Look A Little Closer….

harmonica-p-c-george-1938

There are many ways to find out the age of your family artifacts.  Photographs and documents are often dated, many have name references too.

Objects are a little different.  On occasion you might be aware who had owned an item, and possibly where they got it from. Sometimes items have a date on them, such as this souvenir spoon from the 1967 International and Universal Exposition, the “Expo ’76” World Fair, held in Montreal.

montreal-1967-spoon

A stamped, or printed mark on the object by the maker can help you research the age of an item. You can discover how long was the maker’s business was in operation, and possibly view catalogues to identify the specific design.

The internet can lead you to lists of companies and dates, for lots of types of objects – ceramics, metal, wooden, glass.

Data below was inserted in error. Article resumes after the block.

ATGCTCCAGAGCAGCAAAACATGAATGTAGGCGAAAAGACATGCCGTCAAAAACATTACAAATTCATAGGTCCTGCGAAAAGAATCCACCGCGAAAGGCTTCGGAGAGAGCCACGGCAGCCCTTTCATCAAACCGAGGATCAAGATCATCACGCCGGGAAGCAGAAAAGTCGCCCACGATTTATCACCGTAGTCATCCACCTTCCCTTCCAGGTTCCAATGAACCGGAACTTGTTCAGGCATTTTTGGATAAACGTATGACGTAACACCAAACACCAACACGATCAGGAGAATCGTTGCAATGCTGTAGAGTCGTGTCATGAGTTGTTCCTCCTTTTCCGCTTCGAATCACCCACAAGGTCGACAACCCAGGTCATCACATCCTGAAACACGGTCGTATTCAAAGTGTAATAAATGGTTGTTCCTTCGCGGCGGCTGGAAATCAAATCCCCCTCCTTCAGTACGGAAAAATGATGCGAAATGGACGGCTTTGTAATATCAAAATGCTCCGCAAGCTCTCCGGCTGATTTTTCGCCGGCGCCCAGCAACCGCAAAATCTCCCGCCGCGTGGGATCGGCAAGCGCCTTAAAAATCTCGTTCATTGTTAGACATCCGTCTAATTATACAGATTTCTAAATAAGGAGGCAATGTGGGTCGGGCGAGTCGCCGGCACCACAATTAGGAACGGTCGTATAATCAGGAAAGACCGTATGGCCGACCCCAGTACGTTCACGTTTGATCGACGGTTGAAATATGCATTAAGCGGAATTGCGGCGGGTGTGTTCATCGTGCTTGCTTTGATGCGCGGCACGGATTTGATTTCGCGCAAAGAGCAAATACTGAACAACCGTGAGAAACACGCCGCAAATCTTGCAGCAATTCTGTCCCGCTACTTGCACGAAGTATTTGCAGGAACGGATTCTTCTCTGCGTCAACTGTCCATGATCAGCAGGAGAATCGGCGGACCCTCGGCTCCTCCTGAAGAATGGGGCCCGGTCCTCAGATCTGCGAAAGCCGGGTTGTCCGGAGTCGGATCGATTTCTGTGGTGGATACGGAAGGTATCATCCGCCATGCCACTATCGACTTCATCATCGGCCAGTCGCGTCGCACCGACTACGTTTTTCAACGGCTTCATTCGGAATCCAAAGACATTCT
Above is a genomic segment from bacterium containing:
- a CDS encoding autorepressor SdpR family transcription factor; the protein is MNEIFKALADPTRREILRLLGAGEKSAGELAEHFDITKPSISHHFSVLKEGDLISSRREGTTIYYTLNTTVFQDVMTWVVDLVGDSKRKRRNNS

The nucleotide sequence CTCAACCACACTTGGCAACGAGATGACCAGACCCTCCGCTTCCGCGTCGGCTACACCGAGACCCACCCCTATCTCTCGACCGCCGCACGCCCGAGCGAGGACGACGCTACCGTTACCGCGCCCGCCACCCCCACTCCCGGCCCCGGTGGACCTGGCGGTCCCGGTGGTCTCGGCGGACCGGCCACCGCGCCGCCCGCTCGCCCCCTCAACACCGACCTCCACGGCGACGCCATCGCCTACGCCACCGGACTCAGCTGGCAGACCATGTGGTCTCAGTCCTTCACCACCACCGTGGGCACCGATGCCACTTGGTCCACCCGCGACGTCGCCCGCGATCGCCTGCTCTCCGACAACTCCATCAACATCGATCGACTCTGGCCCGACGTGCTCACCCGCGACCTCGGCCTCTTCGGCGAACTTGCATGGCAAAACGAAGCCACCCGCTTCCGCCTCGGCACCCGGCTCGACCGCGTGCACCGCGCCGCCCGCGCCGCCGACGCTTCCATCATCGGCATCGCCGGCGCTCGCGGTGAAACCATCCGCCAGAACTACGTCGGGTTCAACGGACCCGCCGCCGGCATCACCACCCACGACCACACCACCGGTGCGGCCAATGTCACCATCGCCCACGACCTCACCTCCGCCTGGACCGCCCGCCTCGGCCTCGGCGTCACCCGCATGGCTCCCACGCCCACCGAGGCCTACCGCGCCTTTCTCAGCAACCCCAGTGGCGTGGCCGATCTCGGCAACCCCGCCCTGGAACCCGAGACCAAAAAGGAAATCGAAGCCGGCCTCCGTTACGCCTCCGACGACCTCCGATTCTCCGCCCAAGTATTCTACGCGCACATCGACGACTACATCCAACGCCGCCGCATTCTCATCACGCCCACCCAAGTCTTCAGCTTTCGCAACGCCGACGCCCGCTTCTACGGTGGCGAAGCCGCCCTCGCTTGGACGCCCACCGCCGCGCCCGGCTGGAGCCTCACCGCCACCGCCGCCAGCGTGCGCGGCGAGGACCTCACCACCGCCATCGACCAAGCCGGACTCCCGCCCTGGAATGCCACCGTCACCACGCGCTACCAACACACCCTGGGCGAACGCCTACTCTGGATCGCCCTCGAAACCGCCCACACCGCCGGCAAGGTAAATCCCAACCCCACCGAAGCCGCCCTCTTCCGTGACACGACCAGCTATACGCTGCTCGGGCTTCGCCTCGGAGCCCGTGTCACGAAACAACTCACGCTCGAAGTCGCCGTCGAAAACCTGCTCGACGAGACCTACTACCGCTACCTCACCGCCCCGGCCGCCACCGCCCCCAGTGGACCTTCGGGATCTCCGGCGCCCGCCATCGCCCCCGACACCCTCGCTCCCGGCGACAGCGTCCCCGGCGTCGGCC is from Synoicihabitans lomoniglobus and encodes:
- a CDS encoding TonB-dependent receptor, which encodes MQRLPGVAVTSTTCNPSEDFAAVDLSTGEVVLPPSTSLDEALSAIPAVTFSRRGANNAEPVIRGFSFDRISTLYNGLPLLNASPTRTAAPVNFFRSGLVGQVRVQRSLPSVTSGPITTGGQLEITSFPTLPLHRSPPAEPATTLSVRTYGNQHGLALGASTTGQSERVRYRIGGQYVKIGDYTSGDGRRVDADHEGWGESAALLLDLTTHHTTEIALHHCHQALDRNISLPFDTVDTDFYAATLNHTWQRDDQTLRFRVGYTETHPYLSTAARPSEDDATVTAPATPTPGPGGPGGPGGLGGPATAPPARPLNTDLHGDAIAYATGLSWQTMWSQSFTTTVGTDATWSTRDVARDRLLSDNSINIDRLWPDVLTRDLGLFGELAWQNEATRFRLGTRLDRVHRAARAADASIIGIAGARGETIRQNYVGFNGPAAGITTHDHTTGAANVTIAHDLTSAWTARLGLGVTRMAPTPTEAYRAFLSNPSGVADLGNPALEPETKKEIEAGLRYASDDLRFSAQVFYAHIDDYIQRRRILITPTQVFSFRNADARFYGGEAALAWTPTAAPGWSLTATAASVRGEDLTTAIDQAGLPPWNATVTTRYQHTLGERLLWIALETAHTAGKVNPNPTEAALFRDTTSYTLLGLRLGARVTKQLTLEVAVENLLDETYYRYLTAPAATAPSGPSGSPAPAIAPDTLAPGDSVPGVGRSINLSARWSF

Hallmarks on gold and silver are particularly interesting. If an item was British-made, a precise date can be discovered including the maker and the place.

This Echo-Luxe harmonica was made by M. Hohner, Germany. It was in my brother’s china cabinet for many years.  Now it has come into my possession.  The only thing I knew about it, was that it had belonged to my father – Peter Colin George (1926-2008).

Research tells me that Matth. Hohner AG is the oldest and largest producer of harmonicas in the world.  Based in Trossingen, Baden-Württemberg the company was founded in 1857 by Matthias Hohner (1833-1902). In the 1920s the chromatic harmonica was introduced and production of harmonicas hit 20 million.

So, how to pin down the date of this very popular, well-used harmonica which is still in its original box?

Look a little closer……

Within the box lid, handwritten in a pencil …. “Form 2B, P. George”. This identifies the harmonica as pre-WWII, circa 1938. It was used by my father while attending senior school –  Portsmouth Grammar for Boys (founded in 1732)!

harmonica-lid-p-c-george-1938

 

 

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